Annualization of the Long Day Onion Breeding Cycle through Threshold Vernalization and Dormancy Disruption

2019 Crop Breeding, Genetics and Genomics  
Genetic gain is a function of several parameters including generation time. Onion is a biennial crop that typically requires two full calendar years per generation or breeding cycle. Annualization of onion breeding could double the rate of genetic gain but is technically difficult because of bulb vernalization and dormancy requirements. Methods: Based on recent results that demonstrate vernalization thresholds for long-day onion, we conducted an experiment to assess whether shorter
more » ... times could result in faster, uniform flowering with dormancy-broken onion bulbs. Bulbs from eight varieties were subjected to a 15% hydrogen peroxide treatment for 4 h in order to break dormancy. This treatment was followed by either 6 or 12 weeks of vernalization after the first physical signs of dormancy release. The vernalized plants were transferred to 16-h daylengths in a 20 °C greenhouse for flowering. Results: The treatments imposed in this study resulted in the completion of a full generation in less than 12 months for all eight varieties examined. As the length of vernalization at 10 °C increased, we observed greater uniformity in floral initiation and a higher proportion of scape emergence. Plants that were vernalized for 6 weeks flowered 24% earlier than those in the 12-week treatment group. However, we observed greater uniformity in scape emergence both within and among varieties when vernalized for 12 weeks. Conclusions: We have developed a framework for an annual cycle breeding system that offers the ability to phenotype bulb traits. We have also identified aspects of the system that will benefit from further refinements. Overall, this annualization system may be useful for advancing generations in onion breeding and reducing the time required to produce new varieties.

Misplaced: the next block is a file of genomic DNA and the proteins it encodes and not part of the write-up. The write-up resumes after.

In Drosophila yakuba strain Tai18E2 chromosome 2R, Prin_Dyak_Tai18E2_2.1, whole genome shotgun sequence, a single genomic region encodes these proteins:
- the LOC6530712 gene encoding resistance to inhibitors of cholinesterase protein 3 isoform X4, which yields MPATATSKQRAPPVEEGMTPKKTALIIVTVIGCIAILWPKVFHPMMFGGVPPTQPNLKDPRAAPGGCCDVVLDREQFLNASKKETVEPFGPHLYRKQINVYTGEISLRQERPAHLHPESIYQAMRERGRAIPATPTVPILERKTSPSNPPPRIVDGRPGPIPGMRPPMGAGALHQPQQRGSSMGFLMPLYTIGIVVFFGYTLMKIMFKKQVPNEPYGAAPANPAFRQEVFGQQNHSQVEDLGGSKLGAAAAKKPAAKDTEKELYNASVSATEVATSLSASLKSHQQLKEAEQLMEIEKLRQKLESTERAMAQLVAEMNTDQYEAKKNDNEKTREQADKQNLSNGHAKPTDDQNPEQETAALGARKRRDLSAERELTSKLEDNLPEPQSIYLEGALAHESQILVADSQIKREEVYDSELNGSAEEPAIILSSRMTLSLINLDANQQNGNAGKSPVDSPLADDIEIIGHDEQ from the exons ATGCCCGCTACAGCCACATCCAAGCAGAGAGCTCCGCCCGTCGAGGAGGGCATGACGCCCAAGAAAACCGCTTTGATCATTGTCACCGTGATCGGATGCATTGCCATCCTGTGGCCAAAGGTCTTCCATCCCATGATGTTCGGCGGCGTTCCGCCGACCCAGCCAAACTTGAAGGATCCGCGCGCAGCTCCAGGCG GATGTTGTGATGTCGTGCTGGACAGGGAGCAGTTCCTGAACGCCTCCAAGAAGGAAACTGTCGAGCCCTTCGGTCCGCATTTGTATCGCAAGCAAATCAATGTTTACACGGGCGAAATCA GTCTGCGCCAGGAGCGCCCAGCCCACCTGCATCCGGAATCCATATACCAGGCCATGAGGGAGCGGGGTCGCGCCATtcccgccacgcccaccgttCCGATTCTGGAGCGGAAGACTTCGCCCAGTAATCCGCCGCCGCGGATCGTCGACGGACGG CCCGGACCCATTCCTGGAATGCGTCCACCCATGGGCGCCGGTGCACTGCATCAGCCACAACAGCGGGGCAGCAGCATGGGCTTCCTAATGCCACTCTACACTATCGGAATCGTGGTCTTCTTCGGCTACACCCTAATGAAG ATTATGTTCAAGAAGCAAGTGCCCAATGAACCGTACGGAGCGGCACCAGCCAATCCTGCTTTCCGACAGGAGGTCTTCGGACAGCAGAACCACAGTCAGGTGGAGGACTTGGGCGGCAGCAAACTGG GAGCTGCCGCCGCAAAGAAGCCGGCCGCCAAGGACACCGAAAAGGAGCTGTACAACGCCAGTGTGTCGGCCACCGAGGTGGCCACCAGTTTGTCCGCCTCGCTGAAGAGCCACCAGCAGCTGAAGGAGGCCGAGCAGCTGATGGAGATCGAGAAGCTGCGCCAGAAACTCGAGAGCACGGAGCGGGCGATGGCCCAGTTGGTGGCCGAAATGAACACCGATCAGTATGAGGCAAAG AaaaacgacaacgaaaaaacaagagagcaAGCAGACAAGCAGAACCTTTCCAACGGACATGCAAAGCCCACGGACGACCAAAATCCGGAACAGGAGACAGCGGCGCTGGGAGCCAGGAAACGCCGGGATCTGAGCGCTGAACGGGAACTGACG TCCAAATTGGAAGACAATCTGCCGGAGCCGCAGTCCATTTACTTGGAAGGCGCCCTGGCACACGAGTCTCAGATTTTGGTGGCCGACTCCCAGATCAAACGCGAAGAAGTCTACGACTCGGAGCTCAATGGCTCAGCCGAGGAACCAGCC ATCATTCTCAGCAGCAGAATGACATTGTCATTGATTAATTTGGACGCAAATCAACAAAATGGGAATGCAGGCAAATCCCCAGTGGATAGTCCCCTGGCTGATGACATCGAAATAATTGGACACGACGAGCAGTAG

doi:10.20900/cbgg20190009 fatcat:3agqmgmjlfeizglkrretswayr4